Friday, October 5, 2012

William of Malmesbury

In the 12th century in England, the practice of writing histories was becoming relatively common. The Anglo-Saxon Chronicles and the Chronicle of Melrose were ongoing, and Orderic Vitalis and the prolific Eadmer were writing their histories. Since I cast doubt on William of Malmesbury (1095-c.1143) in yesterday's post, however, I thought he deserved some attention.

William of Malmesbury's aim was not simply to write a history, but to produce a great literary work that was worthy of the greatest historian England had yet known. His Preface begins:
The history of the English, from their arrival in Britain to his own times, has been written by Bede, a man of singular learning and modesty, in a clear and captivating style. After him you will not, in my opinion, easily find any person who has attempted to compose in Latin the history of this people. Let others declare whether their researches in this respect have been, or are likely to be, more fortunate; my own labor, though diligent in the extreme, has, down to this period, been without its reward.
Bede (673-735) was universally respected, so much so that it was rare to see his name without the modifier "Venerable" before it. After praising Bede's singular position in English literature, William attempts to produce a work that equals or surpasses it. The result was the Gesta Regum Anglorum (Deeds of the Kings of the English).

And according to many scholars, he succeeded. In the opinion of Milton, William was "both for style and judgment by far the best writer of all." He included anecdotes and detailed descriptions of important figures—far more historically valuable information than the often terse Anglo-Saxon Chronicles. Like Bede, and unlike other historians, he showed the cause and the effect of historical events and the actions of kings. His account of the First Crusade is detailed and colorful.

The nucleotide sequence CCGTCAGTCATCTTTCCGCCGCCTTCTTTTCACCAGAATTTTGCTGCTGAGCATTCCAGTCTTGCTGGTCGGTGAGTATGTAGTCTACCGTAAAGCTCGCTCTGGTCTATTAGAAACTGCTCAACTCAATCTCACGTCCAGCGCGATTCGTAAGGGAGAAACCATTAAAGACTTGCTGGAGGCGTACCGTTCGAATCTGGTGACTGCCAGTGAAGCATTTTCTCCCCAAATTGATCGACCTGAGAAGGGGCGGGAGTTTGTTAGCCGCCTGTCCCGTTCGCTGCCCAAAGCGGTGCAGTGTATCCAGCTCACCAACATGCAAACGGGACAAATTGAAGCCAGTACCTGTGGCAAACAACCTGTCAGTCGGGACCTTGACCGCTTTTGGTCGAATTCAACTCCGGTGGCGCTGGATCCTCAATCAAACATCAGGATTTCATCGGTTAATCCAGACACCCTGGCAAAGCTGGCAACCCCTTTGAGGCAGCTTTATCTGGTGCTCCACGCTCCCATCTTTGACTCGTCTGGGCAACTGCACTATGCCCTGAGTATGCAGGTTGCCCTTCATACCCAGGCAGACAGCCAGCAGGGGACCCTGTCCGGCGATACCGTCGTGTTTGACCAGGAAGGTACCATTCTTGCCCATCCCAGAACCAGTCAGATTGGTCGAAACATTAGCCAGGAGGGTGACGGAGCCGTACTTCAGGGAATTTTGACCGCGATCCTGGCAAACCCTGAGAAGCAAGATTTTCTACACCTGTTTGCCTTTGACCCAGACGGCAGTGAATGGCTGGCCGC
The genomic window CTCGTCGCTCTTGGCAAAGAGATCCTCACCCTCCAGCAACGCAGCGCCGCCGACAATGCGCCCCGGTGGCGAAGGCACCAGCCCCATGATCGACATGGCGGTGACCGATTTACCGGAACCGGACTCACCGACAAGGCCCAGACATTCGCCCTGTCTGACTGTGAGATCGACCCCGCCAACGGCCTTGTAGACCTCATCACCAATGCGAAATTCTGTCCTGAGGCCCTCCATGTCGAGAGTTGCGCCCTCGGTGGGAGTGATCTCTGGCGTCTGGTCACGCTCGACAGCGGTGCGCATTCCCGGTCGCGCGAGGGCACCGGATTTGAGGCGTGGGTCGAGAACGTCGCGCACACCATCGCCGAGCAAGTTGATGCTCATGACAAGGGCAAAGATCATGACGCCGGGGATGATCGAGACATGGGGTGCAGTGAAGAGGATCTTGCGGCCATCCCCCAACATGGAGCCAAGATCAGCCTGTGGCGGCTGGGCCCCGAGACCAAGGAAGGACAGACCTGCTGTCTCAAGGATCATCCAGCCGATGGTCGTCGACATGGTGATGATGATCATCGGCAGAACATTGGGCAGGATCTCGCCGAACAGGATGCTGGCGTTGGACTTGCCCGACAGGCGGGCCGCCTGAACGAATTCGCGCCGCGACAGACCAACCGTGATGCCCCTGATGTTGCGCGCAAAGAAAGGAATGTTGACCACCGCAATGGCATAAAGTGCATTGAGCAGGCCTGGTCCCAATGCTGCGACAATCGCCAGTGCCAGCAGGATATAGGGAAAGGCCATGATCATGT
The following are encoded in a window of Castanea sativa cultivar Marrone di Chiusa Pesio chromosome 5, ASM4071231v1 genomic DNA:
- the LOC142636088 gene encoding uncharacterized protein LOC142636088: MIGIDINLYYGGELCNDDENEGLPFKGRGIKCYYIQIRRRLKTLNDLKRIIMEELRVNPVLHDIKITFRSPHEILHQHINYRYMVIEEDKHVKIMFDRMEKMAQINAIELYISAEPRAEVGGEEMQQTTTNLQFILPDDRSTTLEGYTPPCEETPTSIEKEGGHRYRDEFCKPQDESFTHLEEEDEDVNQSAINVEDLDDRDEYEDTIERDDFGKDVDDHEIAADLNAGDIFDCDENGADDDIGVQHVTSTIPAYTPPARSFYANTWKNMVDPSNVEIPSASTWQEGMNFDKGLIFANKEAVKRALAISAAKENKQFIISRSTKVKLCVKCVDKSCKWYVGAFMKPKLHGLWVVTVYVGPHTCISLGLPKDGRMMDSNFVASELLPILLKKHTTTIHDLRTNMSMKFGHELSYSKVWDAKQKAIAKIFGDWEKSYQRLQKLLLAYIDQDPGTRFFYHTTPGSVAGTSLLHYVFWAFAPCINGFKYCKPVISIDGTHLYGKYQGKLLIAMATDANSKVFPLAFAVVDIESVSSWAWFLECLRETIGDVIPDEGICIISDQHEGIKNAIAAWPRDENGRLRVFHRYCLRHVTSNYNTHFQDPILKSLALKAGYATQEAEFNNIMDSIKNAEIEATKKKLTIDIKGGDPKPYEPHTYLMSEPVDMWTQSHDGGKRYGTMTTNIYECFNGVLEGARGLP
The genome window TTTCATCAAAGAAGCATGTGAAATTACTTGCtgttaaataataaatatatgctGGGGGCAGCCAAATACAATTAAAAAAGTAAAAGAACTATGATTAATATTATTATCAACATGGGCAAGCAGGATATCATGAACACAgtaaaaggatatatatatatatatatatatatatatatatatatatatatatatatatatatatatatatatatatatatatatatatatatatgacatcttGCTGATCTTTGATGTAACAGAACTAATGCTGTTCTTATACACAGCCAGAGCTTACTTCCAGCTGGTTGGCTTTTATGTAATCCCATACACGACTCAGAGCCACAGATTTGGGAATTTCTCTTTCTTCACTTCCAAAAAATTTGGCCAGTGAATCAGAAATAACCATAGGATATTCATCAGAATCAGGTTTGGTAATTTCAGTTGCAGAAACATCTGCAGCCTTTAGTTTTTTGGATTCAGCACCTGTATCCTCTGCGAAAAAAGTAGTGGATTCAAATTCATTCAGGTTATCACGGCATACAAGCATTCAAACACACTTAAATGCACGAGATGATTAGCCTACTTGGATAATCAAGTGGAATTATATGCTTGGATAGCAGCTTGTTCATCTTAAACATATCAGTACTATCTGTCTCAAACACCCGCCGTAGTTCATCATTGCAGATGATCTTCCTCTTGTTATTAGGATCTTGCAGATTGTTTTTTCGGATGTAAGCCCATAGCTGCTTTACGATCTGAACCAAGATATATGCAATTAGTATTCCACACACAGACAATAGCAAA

He followed this work with Gesta Pontificum (Deeds of Pontiffs), a history of abbeys and monasteries in England. About the year 1140, he revised both works, updating them, and began an addendum to the first, his Historia novella (History of new[er] things). His patron in all this was Robert, Earl of Gloucester. As a son of King Henry, Robert was fairly powerful; it is thought that Robert would have made William the abbot of Malmesbury Abbey, but William preferred to concentrate on his learning instead of administrative duties.

That learning certainly contributed to his writing. It is believed that some of his information, such as what he has to say about Wulfstan, the Bishop of Worcester, comes from the account by Wulfstan's contemporary, Coleman. But that is how medieval scholars managed: they took from available works, and providing attribution was not as important as making your own work as complete as possible. William's works remain the best accounts we have of life in England in the first few generations after the Norman Conquest.

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